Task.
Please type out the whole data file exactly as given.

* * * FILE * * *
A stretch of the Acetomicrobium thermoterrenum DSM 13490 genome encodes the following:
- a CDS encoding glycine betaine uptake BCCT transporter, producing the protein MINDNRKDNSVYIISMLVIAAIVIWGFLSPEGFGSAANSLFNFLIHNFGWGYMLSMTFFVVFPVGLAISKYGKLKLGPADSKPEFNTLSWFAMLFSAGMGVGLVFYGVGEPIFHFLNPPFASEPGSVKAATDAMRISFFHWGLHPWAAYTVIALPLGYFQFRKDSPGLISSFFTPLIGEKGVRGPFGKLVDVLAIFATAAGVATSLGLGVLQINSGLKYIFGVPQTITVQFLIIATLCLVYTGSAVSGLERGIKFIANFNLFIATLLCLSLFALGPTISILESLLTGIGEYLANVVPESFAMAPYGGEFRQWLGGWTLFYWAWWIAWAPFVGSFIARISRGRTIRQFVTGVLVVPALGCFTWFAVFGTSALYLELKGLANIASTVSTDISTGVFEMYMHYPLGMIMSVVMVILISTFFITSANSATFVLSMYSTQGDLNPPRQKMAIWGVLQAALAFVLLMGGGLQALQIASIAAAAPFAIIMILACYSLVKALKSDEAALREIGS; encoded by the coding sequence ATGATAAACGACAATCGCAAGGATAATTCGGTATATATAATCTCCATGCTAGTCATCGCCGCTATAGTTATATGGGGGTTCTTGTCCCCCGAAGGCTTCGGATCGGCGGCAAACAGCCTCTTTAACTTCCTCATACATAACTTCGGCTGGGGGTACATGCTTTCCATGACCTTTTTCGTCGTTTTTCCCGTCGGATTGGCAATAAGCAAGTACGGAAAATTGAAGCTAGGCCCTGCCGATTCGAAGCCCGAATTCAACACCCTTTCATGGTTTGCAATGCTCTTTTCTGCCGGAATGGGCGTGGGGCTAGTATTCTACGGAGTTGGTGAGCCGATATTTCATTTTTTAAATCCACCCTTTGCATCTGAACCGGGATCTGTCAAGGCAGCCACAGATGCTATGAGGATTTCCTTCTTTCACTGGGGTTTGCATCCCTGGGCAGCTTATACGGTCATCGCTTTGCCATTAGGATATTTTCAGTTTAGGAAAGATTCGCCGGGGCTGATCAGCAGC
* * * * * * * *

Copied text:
A stretch of the Acetomicrobium thermoterrenum DSM 13490 genome encodes the following:
- a CDS encoding glycine betaine uptake BCCT transporter, producing the protein MINDNRKDNSVYIISMLVIAAIVIWGFLSPEGFGSAANSLFNFLIHNFGWGYMLSMTFFVVFPVGLAISKYGKLKLGPADSKPEFNTLSWFAMLFSAGMGVGLVFYGVGEPIFHFLNPPFASEPGSVKAATDAMRISFFHWGLHPWAAYTVIALPLGYFQFRKDSPGLISSFFTPLIGEKGVRGPFGKLVDVLAIFATAAGVATSLGLGVLQINSGLKYIFGVPQTITVQFLIIATLCLVYTGSAVSGLERGIKFIANFNLFIATLLCLSLFALGPTISILESLLTGIGEYLANVVPESFAMAPYGGEFRQWLGGWTLFYWAWWIAWAPFVGSFIARISRGRTIRQFVTGVLVVPALGCFTWFAVFGTSALYLELKGLANIASTVSTDISTGVFEMYMHYPLGMIMSVVMVILISTFFITSANSATFVLSMYSTQGDLNPPRQKMAIWGVLQAALAFVLLMGGGLQALQIASIAAAAPFAIIMILACYSLVKALKSDEAALREIGS; encoded by the coding sequence ATGATAAACGACAATCGCAAGGATAATTCGGTATATATAATCTCCATGCTAGTCATCGCCGCTATAGTTATATGGGGGTTCTTGTCCCCCGAAGGCTTCGGATCGGCGGCAAACAGCCTCTTTAACTTCCTCATACATAACTTCGGCTGGGGGTACATGCTTTCCATGACCTTTTTCGTCGTTTTTCCCGTCGGATTGGCAATAAGCAAGTACGGAAAATTGAAGCTAGGCCCTGCCGATTCGAAGCCCGAATTCAACACCCTTTCATGGTTTGCAATGCTCTTTTCTGCCGGAATGGGCGTGGGGCTAGTATTCTACGGAGTTGGTGAGCCGATATTTCATTTTTTAAATCCACCCTTTGCATCTGAACCGGGATCTGTCAAGGCAGCCACAGATGCTATGAGGATTTCCTTCTTTCACTGGGGTTTGCATCCCTGGGCAGCTTATACGGTCATCGCTTTGCCATTAGGATATTTTCAGTTTAGGAAAGATTCGCCGGGGCTGATCAGCAGC